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Deerfield Town Moderator Jack Hutchinson clears a path in the snow for voters at Town Hall during the March 14 snowstorm. (DAVID LANE/UNION LEADER)

Analysis: Blizzard town meeting turnout better than those that postponed

With a blizzard forecast for town meeting voting day in March, about 130 Auburn residents rushed to town hall the day before to fill out absentee ballots.

And about 50 new voters registered that snowy March 14, “more than I could expect during a blizzard,” Town Clerk Kathleen Sylvia said this week. “People definitely had an interest one way or the other.”

In a record turnout, voters rejected a nearly $25 million school bond after a similar, cheaper article failed last year.

Greenland postponed its vote to March 21 and saw its biggest turnout ever, fueled by a warrant article for full-day kindergarten.

“Truthfully, we had so many people come in and say ‘thank you’ because they wouldn’t have come out that (snowstorm) day because the weather was horrible,” said Town Clerk/Tax Collector Marge Morgan.

About 20 percent of towns that kept their voting to the traditional second Tuesday in March saw a turnout that surpassed their town’s previous 10-year average (2007-2016), according to a Union Leader analysis of voting returns submitted to the Secretary of State’s Office.

Among towns that postponed their votes, the number of communities that exceeded their 10-year average was close to 3 percentage points lower.

A dispute over whether towns could postpone the vote pitted Secretary of State William Gardner — who told the New Hampshire Union Leader that state law didn’t provide for “snow days” for town meeting elections — and what turned out to be 73 towns that postponed their voting.

The Legislature is working on a solution.

“Overall, you had a better turnout in the towns that voted on the 14th, the traditional date,” Gardner said.

Auburn Town Administrator Bill Herman said it’s difficult sometimes to say what caused voters to come out to the polls or stay home.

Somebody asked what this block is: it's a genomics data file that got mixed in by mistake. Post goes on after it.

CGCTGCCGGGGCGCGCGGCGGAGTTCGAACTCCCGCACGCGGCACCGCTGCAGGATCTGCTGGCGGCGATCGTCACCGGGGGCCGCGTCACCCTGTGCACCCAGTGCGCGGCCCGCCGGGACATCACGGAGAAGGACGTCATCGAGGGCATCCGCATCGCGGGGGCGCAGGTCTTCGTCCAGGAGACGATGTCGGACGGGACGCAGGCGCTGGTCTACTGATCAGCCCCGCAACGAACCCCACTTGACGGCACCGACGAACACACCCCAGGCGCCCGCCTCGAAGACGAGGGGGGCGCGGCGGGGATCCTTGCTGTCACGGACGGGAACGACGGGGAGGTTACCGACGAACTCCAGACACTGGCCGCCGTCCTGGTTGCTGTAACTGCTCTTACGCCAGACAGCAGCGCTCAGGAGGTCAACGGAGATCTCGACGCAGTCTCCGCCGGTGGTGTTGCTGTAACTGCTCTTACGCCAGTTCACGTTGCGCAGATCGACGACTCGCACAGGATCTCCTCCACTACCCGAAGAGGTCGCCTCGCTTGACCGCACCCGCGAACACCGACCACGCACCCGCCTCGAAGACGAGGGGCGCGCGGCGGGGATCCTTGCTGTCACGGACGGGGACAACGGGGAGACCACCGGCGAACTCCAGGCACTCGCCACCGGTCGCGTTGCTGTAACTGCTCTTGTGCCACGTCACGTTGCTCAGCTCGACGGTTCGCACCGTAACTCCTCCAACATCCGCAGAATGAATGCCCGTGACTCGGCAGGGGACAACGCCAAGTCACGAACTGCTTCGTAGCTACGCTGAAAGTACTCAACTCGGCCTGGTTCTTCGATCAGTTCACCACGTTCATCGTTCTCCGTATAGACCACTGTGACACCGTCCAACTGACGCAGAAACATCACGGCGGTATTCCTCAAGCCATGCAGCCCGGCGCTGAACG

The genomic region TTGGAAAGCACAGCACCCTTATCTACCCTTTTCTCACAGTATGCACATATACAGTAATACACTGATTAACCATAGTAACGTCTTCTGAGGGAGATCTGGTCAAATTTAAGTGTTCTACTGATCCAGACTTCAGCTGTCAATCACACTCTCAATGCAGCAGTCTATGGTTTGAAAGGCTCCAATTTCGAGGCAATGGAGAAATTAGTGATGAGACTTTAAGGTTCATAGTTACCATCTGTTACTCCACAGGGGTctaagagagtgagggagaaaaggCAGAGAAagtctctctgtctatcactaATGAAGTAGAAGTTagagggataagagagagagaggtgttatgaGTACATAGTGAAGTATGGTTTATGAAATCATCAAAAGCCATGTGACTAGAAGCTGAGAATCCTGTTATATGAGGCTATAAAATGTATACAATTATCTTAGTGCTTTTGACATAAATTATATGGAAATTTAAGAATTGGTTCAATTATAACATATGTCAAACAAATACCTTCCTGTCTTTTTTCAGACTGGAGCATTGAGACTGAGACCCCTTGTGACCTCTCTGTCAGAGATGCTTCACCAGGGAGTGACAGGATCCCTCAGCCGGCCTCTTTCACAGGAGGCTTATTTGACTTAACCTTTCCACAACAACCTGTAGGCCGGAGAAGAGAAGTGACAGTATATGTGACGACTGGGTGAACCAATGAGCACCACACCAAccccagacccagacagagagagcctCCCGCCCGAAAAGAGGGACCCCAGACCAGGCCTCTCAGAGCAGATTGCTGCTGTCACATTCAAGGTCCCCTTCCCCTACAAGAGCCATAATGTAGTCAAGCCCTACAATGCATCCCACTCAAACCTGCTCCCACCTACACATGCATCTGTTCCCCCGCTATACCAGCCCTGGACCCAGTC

“Every town and every election is a little different,” Herman said. “It’s an interesting analysis, but it doesn’t, in and of itself, explain either way why they’re up or down.”

Candia moved its voting to March 16, drawing 891 voters, higher than the 10-year average.

“I think the date had nothing to do with it,” said Candia Town Moderator Clark Thyn. “I think turnout is driven by what’s on the ballot.”

Salem and Pelham moved their voting to avoid the storm and saw their lowest turnout numbers since at least 2007.

“I think changing the date probably had something to do with it” being lower, said Pelham Town Clerk Dorothy Marsden.

Between 2007 and 2016, Pelham averaged 2,995 voters for the yearly town meeting balloting, but only 1,445 turned out on March 16 this year.

In Bedford, 2,493 people voted this year for the March 16 vote, the lowest since at least 2007.

The 10-year average between 2007 and 2016 was 3,617.

Judy Silva, executive director of the New Hampshire Municipal Association, said whether towns had a controversial warrant article on the ballot, in some cases, “played in their decision on whether to postpone or not.”

She said the municipal association advised towns they had the authority to postpone their voting.

In Greenland, Morgan said, officials decided to postpone for safety reasons, including the fact that many elderly residents live in town.

“We were almost double what we usually had,” she said of turnout.

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